Secret Side Effects of Eating Cucumbers, Says Science

It’s summertime, which means it’s the perfect time to pick the cucumbers that you have growing in your garden or pick out the perfect cucumbers from the grocery store shelves. Either way is fine, but it’s likely that right now you’re hearing a lot about the go-to salad item and arguable superfood.

As you crunch on cucumber in your salad or dipped in hummus, there are numerous health benefits associated with eating cucumbers that you may not even realize. However, there are also some other side effects to be more cautious about, especially if you have any stomach issues. Here’s what you need to know, and for even more healthy eating tips, be sure to check out The #1 Best Juice to Drink Every Day, Says Science.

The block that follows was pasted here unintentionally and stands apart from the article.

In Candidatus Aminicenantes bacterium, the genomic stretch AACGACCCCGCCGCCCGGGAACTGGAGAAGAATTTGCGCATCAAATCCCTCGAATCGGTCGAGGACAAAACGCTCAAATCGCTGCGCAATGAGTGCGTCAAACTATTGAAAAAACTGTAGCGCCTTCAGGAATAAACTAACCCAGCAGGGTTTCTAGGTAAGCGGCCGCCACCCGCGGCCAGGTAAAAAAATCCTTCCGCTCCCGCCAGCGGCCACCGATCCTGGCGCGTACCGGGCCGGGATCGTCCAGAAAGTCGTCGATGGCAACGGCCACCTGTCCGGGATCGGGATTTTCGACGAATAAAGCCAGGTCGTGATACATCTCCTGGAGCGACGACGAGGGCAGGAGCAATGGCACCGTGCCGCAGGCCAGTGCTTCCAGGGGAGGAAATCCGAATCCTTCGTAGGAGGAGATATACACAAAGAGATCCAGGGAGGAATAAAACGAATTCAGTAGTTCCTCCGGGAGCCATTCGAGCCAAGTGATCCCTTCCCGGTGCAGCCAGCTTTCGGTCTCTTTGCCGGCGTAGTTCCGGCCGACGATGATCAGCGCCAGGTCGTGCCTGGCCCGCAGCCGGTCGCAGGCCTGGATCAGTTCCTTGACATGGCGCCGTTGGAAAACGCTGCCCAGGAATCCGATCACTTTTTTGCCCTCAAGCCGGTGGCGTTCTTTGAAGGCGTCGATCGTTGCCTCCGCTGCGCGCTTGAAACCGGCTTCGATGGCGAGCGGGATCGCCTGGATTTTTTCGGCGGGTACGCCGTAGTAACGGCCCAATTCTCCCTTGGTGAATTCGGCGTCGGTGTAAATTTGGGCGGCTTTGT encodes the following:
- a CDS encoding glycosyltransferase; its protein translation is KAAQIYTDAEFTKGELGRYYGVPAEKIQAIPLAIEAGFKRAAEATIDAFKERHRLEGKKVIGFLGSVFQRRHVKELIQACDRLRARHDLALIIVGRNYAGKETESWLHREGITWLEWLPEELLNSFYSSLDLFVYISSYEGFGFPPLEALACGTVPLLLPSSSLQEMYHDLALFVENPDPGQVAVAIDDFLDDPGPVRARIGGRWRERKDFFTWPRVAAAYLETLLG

When trying to avoid diabetes, it’s best to begin fine-tuning your diet—avoid highly processed carbohydrates, skip out on sugary drinks, and limit red meat, according to Harvard Health. In addition to those dietary choices, it’s also important to start eating more foods with a low glycemic index (GI). GI is a number assigned to different foods, ranging from zero to 100. The higher the glycemic index is of a number, the more a person’s blood sugar will rise after eating it. Cucumbers have a glycemic index of 15, making it a food with a relatively low number.

Eating foods with a low GI can help reduce insulin resistance, which in turn helps reduce the risk of type 2 diabetes, according to Nutrition Journal.

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Thinking about investing in a 64-ounce water bottle? Forget about it. All you need to be more hydrated is to snack on some cucumber slices and you’re set. Well, maybe

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